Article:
“At last count, there are nine new environmental rules that have been or will be introduced by the EPA over the next 18 months, even after removing the Cross-State Air Pollution Rule (CSAPR) that was recently stayed by the courts,” it added. “Of the proposed EPA rules, [the Mercury and Air Toxics Standards (MATS)] will likely prove the most costly for electric utilities and will likewise have the most significant impact on early coal unit retirements by making those units no longer cost-effective to operate. This will result in the construction of additional natural gas generation, or conversions of plants from coal to gas (as occurred under the Company’s MERP imitative). Eventually, this situation will lead to natural gas having an increased market share in terms of fuel for electric generation.”

Xcel’s $1bn voluntary Minnesota Metro Emissions Reduction Project (MERP) initiative involved significantly reduced air emissions from three Twin Cities-area coal plants – High Bridge, Allen S. King and Riverside – while increasing electricity output by around 300 MW. The MERP proposal was authorized in 2002 by the Minnesota commission. King was rehabbed under MERP, while High Bridge and Riverside were converted to natural gas.

While the use of natural gas as a substitute fuel for coal-fired generation does significantly improve air quality at the generator, natural gas production is not exempt from environmental regulation, Xcel added in the Oct. 23 filing.

“As natural gas production from shale and tight sand projects has risen, so have the concerns relative to the environmental impact of hydraulic fracturing. Environmental groups, politicians and local residents are concerned over the impact of fracking on water quality. The EPA is currently studying this issue. It is likely that there will be a movement to either ban fracking (as has already happened in France), or increase the regulation of such activities. The potential for decreased access or increased regulation poses a threat to current projections for natural gas supply production. Increased regulation would likely tighten the supply and demand balance and result in higher natural gas prices over the long term.”

Although record-high storage levels, resilient gas production and lower demand due to current economic conditions have put downward pressure on gas prices over the past two years, the possibility of significant price fluctuations remains, Xcel warned. “Several factors affect the wholesale natural gas market. Three important drivers are: 1) extreme weather events; 2) the impact of an ongoing shift in drilling patterns to focus on oil and liquids rich production areas; and 3) the potential implementation of a variety of environmental regulations. Any combination of these three factors (or a spike in oil priced due to some sort of international conflict) could combine to modify the current supply/demand imbalance. This uncertain supply and demand picture underscores the need for continued price volatility mitigation efforts. Therefore, the goals of the Company’s gas price mitigation efforts will be similar to those of previous years’ plans.”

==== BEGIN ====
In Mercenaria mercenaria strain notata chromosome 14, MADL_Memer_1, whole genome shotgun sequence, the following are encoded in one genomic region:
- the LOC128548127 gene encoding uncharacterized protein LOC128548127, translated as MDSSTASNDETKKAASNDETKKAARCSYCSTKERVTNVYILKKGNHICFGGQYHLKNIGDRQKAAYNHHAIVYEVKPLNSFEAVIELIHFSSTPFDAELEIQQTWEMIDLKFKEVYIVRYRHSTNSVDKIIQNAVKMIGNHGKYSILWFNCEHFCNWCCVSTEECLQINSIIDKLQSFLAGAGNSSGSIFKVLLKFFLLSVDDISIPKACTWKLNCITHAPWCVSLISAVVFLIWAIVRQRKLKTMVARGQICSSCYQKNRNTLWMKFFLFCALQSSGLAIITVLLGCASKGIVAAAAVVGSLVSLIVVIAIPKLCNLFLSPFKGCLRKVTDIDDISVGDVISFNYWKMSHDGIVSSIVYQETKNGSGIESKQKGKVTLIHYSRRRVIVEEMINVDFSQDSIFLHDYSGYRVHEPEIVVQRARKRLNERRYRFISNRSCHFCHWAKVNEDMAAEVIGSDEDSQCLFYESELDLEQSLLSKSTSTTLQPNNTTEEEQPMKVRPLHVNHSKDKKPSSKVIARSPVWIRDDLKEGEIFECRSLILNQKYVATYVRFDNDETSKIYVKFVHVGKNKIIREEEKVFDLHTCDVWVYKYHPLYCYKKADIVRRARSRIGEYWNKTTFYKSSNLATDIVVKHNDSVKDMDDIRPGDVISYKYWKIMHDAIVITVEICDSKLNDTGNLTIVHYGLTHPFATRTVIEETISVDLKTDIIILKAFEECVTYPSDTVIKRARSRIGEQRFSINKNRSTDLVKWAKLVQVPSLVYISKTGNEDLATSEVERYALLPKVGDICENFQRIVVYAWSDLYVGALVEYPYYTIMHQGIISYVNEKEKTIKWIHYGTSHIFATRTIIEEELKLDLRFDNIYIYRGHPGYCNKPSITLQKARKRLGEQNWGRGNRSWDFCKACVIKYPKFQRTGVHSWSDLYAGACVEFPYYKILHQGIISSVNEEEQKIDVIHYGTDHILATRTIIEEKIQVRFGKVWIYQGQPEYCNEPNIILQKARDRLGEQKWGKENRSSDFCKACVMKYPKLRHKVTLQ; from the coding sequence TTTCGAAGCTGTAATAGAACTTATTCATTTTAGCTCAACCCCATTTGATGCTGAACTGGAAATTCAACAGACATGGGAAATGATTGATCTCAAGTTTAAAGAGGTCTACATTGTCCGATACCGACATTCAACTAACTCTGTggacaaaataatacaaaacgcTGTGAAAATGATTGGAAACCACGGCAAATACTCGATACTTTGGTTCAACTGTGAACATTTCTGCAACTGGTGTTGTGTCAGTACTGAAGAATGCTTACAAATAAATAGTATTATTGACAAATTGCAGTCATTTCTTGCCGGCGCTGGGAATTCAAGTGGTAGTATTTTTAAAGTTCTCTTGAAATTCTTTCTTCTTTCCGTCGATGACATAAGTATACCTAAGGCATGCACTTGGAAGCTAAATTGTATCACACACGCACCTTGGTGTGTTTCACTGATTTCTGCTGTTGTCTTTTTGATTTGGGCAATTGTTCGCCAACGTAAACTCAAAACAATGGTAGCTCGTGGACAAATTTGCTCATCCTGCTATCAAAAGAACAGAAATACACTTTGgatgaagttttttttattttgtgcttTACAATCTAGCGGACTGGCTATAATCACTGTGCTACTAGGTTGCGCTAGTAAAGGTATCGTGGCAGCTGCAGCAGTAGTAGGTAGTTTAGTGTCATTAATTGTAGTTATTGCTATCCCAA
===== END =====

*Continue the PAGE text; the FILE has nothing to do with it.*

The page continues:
In conclusion, the overall goal of Xcel’s Gas Price Volatility Mitigation program is to reduce the exposure to and magnitude of upward gas prices fluctuations for the 2013- 2014 heating season at a reasonable cost to customers, the company said. To accomplish this, the company is implementing a strategy that will protect up to 50 of the winter requirements from significant exposure to gas price fluctuations. Also, in order to keep hedging costs within the maximum hedging budget for the utility of $14m, with $6.85m allocated towards the use of financial hedging, a mix of hedging instruments will be utilized, with these instruments include combining costless collars with a put option, “at-the-money calls” and “out of the money” calls.

About Barry Cassell 20414 Articles
Barry Cassell is Chief Analyst for GenerationHub covering coal and emission controls issues, projects and policy. He has covered the coal and power generation industry for more than 24 years, beginning in November 2011 at GenerationHub and prior to that as editor of SNL Energy’s Coal Report. He was formerly with Coal Outlook for 15 years as the publication’s editor and contributing writer, and prior to that he was editor of Coal & Synfuels Technology and associate editor of The Energy Report. He has a bachelor’s degree from Central Michigan University.